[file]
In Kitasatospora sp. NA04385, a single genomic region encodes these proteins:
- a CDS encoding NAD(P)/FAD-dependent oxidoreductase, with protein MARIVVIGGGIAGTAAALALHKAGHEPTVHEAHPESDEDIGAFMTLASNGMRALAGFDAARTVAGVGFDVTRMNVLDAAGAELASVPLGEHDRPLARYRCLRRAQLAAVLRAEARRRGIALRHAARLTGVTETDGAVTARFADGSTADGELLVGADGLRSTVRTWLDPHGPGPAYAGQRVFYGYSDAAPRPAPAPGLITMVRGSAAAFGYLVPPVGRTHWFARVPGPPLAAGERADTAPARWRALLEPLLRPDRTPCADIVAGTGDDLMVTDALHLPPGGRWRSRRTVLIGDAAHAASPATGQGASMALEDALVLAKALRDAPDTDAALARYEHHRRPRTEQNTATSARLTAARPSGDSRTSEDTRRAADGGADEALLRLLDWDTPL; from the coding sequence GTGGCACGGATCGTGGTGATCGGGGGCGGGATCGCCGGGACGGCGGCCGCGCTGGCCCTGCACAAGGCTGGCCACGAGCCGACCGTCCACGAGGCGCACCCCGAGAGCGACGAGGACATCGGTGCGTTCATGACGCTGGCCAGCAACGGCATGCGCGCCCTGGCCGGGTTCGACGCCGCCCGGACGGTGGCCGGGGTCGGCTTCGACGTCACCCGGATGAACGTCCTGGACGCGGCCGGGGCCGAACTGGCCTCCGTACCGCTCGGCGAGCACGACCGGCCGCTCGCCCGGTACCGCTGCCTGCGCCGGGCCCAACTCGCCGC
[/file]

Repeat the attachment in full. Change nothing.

In Kitasatospora sp. NA04385, a single genomic region encodes these proteins:
- a CDS encoding NAD(P)/FAD-dependent oxidoreductase, with protein MARIVVIGGGIAGTAAALALHKAGHEPTVHEAHPESDEDIGAFMTLASNGMRALAGFDAARTVAGVGFDVTRMNVLDAAGAELASVPLGEHDRPLARYRCLRRAQLAAVLRAEARRRGIALRHAARLTGVTETDGAVTARFADGSTADGELLVGADGLRSTVRTWLDPHGPGPAYAGQRVFYGYSDAAPRPAPAPGLITMVRGSAAAFGYLVPPVGRTHWFARVPGPPLAAGERADTAPARWRALLEPLLRPDRTPCADIVAGTGDDLMVTDALHLPPGGRWRSRRTVLIGDAAHAASPATGQGASMALEDALVLAKALRDAPDTDAALARYEHHRRPRTEQNTATSARLTAARPSGDSRTSEDTRRAADGGADEALLRLLDWDTPL; from the coding sequence GTGGCACGGATCGTGGTGATCGGGGGCGGGATCGCCGGGACGGCGGCCGCGCTGGCCCTGCACAAGGCTGGCCACGAGCCGACCGTCCACGAGGCGCACCCCGAGAGCGACGAGGACATCGGTGCGTTCATGACGCTGGCCAGCAACGGCATGCGCGCCCTGGCCGGGTTCGACGCCGCCCGGACGGTGGCCGGGGTCGGCTTCGACGTCACCCGGATGAACGTCCTGGACGCGGCCGGGGCCGAACTGGCCTCCGTACCGCTCGGCGAGCACGACCGGCCGCTCGCCCGGTACCGCTGCCTGCGCCGGGCCCAACTCGCCGC